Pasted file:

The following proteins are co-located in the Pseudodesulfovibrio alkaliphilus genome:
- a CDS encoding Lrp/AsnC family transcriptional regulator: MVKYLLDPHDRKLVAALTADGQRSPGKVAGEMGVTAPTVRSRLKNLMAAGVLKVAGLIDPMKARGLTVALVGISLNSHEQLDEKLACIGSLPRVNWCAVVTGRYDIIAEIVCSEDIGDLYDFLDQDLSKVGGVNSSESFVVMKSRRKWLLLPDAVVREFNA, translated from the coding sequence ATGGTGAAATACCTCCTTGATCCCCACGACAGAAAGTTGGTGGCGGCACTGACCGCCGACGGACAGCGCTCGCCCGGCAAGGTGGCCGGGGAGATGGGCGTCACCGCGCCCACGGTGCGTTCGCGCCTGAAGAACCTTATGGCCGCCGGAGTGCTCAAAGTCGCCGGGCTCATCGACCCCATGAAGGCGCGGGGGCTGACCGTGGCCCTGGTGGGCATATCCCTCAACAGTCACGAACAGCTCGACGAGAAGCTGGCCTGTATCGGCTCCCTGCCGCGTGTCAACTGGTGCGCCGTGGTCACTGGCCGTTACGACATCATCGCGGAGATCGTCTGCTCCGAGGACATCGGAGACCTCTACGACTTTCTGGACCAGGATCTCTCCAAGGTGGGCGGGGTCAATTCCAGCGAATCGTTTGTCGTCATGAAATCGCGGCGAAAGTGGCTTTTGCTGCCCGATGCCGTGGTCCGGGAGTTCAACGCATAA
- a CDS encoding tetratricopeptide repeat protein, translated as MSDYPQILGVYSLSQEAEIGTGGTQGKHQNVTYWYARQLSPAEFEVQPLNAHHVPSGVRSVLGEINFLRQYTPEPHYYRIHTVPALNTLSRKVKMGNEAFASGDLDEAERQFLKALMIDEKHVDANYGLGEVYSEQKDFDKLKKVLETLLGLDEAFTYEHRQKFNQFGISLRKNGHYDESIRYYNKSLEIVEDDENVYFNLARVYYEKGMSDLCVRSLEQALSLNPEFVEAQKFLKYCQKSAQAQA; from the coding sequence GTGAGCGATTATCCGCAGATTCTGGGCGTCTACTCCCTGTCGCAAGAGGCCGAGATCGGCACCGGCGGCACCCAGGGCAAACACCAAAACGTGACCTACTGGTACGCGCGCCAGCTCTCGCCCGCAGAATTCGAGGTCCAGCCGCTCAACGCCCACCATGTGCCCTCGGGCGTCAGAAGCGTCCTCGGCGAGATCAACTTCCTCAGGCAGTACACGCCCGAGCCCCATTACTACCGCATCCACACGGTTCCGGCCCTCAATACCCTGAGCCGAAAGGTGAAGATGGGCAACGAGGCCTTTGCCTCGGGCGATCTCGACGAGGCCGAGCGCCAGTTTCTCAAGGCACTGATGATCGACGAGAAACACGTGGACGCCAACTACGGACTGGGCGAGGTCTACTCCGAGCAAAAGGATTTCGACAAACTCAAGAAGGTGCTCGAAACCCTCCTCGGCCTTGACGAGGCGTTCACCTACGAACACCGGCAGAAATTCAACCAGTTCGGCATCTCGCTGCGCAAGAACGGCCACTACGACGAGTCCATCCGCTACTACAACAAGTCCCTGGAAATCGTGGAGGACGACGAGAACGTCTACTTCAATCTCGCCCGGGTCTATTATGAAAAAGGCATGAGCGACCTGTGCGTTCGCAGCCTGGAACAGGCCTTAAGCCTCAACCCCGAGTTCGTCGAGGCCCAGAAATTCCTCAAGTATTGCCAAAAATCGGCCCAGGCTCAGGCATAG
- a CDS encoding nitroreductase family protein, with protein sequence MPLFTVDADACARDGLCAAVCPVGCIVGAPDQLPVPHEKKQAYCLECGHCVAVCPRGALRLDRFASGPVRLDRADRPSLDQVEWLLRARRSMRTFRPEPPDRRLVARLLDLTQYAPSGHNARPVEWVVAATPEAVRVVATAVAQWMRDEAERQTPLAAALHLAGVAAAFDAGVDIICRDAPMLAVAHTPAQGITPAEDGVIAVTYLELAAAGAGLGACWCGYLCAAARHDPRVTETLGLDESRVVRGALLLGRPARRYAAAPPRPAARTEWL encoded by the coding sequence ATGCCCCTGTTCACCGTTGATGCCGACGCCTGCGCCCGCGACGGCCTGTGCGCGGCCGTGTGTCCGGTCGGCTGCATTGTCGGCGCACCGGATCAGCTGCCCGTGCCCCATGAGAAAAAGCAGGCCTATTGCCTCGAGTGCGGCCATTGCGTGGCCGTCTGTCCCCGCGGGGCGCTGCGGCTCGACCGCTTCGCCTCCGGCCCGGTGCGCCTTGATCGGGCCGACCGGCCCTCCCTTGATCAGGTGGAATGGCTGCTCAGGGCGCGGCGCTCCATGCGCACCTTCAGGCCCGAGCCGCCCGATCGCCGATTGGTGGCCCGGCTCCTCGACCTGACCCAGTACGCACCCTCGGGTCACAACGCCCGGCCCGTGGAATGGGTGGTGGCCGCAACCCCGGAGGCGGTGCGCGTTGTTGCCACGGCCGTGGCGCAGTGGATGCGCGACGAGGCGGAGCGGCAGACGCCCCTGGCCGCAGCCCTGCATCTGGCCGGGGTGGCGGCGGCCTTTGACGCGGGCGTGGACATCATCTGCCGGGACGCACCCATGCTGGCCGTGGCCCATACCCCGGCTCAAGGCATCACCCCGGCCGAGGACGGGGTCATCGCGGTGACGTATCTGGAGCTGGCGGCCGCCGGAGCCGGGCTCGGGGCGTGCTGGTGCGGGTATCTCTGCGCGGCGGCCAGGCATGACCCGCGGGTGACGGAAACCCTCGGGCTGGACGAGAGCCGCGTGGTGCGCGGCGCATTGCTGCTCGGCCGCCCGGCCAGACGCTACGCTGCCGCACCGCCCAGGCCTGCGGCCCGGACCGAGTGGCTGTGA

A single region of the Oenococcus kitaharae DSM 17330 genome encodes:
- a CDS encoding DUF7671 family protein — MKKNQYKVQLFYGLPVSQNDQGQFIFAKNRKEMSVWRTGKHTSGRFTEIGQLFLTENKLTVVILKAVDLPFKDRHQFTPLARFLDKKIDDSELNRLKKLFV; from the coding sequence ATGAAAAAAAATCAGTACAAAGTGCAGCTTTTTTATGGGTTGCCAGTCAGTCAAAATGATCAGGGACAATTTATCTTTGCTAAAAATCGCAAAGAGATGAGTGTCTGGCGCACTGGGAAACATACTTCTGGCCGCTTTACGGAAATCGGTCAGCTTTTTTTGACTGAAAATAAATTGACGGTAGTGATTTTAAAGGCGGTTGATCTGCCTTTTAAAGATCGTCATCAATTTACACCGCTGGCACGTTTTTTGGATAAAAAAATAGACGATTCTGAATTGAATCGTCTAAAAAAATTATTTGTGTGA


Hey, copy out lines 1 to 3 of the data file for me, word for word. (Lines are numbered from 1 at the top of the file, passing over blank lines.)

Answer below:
The following proteins are co-located in the Pseudodesulfovibrio alkaliphilus genome:
- a CDS encoding Lrp/AsnC family transcriptional regulator: MVKYLLDPHDRKLVAALTADGQRSPGKVAGEMGVTAPTVRSRLKNLMAAGVLKVAGLIDPMKARGLTVALVGISLNSHEQLDEKLACIGSLPRVNWCAVVTGRYDIIAEIVCSEDIGDLYDFLDQDLSKVGGVNSSESFVVMKSRRKWLLLPDAVVREFNA, translated from the coding sequence ATGGTGAAATACCTCCTTGATCCCCACGACAGAAAGTTGGTGGCGGCACTGACCGCCGACGGACAGCGCTCGCCCGGCAAGGTGGCCGGGGAGATGGGCGTCACCGCGCCCACGGTGCGTTCGCGCCTGAAGAACCTTATGGCCGCCGGAGTGCTCAAAGTCGCCGGGCTCATCGACCCCATGAAGGCGCGGGGGCTGACCGTGGCCCTGGTGGGCATATCCCTCAACAGTCACGAACAGCTCGACGAGAAGCTGGCCTGTATCGGCTCCCTGCCGCGTGTCAACTGGTGCGCCGTGGTCACTGGCCGTTACGACATCATCGCGGAGATCGTCTGCTCCGAGGACATCGGAGACCTCTACGACTTTCTGGACCAGGATCTCTCCAAGGTGGGCGGGGTCAATTCCAGCGAATCGTTTGTCGTCATGAAATCGCGGCGAAAGTGGCTTTTGCTGCCCGATGCCGTGGTCCGGGAGTTCAACGCATAA
- a CDS encoding tetratricopeptide repeat protein, translated as MSDYPQILGVYSLSQEAEIGTGGTQGKHQNVTYWYARQLSPAEFEVQPLNAHHVPSGVRSVLGEINFLRQYTPEPHYYRIHTVPALNTLSRKVKMGNEAFASGDLDEAERQFLKALMIDEKHVDANYGLGEVYSEQKDFDKLKKVLETLLGLDEAFTYEHRQKFNQFGISLRKNGHYDESIRYYNKSLEIVEDDENVYFNLARVYYEKGMSDLCVRSLEQALSLNPEFVEAQKFLKYCQKSAQAQA; from the coding sequence GTGAGCGATTATCCGCAGATTCTGGGCGTCTACTCCCTGTCGCAAGAGGCCGAGATCGGCACCGGCGGCACCCAGGGCAAACACCAAAACGTGACCTACTGGTACGCGCGCCAGCTCTCGCCCGCAGAATTCGAGGTCCAGCCGCTCAACGCCCACCATGTGCCCTCGGGCGTCAGAAGCGTCCTCGGCGAGATCAACTTCCTCAGGCAGTACACGCCCGAGCCCCATTACTACCGCATCCACACGGTTCCGGCCCTCAATACCCTGAGCCGAAAGGTGAAGATGGGCAACGAGGCCTTTGCCTCGGGCGATCTCGACGAGGCCGAGCGCCAGTTTCTCAAGGCACTGATGATCGACGAGAAACACGTGGACGCCAACTACGGACTGGGCGAGGTCTACTCCGAGCAAAAGGATTTCGACAAACTCAAGAAGGTGCTCGAAACCCTCCTCGGCCTTGACGAGGCGTTCACCTACGAACACCGGCAGAAATTCAACCAGTTCGGCATCTCGCTGCGCAAGAACGGCCACTACGACGAGTCCATCCGCTACTACAACAAGTCCCTGGAAATCGTGGAGGACGACGAGAACGTCTACTTCAATCTCGCCCGGGTCTATTATGAAAAAGGCATGAGCGACCTGTGCGTTCGCAGCCTGGAACAGGCCTTAAGCCTCAACCCCGAGTTCGTCGAGGCCCAGAAATTCCTCAAGTATTGCCAAAAATCGGCCCAGGCTCAGGCATAG